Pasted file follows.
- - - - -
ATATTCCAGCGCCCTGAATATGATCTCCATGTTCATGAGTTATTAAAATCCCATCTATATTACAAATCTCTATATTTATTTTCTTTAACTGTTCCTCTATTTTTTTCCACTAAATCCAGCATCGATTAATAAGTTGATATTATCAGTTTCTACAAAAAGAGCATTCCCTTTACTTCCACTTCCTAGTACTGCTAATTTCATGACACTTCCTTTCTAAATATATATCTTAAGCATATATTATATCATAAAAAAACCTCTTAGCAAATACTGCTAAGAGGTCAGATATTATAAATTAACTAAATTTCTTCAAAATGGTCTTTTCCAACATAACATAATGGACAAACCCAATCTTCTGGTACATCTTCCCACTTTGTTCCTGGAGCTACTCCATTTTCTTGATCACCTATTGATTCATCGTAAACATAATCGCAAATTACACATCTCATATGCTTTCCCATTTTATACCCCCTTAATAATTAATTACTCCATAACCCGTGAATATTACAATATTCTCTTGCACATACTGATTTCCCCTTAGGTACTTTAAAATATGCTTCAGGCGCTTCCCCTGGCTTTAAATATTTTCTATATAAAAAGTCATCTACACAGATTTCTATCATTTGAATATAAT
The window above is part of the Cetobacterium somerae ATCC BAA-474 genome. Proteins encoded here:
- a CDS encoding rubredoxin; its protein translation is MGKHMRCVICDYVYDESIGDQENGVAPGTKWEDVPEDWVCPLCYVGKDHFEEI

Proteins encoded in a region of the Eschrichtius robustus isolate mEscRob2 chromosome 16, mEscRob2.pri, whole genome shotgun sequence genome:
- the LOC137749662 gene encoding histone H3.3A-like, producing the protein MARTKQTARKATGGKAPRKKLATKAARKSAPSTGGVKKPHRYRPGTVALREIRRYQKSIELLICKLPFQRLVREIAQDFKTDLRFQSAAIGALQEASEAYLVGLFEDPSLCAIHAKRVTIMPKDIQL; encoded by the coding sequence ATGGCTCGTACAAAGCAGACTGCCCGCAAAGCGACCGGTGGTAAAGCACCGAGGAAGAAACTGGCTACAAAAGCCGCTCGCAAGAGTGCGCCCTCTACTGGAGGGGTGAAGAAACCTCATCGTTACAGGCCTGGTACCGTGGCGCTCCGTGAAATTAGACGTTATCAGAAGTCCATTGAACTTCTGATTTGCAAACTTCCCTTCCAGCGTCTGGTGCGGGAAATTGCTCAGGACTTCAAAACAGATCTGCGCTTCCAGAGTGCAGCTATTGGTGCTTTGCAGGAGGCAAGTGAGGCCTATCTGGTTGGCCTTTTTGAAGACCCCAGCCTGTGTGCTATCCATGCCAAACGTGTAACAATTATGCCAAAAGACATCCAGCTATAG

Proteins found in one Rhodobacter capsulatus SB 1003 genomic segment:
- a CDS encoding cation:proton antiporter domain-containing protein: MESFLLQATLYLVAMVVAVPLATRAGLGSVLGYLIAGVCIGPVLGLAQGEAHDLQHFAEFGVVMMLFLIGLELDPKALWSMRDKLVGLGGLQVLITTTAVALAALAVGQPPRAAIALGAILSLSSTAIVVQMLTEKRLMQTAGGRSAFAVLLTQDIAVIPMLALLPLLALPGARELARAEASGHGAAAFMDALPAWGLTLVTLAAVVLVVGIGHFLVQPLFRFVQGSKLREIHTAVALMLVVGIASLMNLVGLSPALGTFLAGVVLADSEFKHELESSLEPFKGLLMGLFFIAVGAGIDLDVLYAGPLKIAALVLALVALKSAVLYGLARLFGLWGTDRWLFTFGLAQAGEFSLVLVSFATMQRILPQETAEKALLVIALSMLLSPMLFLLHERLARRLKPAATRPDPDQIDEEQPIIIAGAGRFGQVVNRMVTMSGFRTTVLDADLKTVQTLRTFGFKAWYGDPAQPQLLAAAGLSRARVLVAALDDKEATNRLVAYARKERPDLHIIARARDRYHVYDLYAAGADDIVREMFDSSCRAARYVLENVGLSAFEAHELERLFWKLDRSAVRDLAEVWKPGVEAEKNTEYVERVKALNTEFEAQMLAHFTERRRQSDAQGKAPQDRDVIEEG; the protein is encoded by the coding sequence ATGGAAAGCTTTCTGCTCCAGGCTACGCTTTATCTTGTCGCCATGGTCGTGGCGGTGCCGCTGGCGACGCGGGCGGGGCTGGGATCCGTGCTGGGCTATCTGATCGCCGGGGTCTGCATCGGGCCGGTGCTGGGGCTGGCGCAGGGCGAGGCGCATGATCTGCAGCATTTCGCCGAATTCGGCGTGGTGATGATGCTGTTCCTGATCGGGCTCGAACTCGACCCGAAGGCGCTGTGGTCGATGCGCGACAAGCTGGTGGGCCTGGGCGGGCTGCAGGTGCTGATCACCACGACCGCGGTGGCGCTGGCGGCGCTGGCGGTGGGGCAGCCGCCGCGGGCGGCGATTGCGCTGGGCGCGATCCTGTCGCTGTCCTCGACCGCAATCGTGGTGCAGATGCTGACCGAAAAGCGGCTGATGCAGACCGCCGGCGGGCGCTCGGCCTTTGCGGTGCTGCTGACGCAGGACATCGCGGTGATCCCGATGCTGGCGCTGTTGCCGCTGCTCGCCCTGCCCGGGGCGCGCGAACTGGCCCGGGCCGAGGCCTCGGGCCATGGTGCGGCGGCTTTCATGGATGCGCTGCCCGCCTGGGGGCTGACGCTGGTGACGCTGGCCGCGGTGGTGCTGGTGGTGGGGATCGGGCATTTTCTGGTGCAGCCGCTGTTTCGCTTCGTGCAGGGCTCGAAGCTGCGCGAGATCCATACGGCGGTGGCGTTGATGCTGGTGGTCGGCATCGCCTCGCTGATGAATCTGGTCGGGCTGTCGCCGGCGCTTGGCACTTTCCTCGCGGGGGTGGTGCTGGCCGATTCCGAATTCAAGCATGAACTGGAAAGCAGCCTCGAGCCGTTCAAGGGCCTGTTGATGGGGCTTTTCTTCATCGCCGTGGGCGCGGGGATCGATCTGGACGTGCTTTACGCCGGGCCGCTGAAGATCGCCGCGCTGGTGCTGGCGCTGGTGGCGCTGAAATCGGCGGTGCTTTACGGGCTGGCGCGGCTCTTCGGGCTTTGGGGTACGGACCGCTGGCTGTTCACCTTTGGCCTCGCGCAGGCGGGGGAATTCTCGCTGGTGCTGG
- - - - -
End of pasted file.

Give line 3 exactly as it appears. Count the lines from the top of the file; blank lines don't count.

- a CDS encoding rubredoxin; its protein translation is MGKHMRCVICDYVYDESIGDQENGVAPGTKWEDVPEDWVCPLCYVGKDHFEEI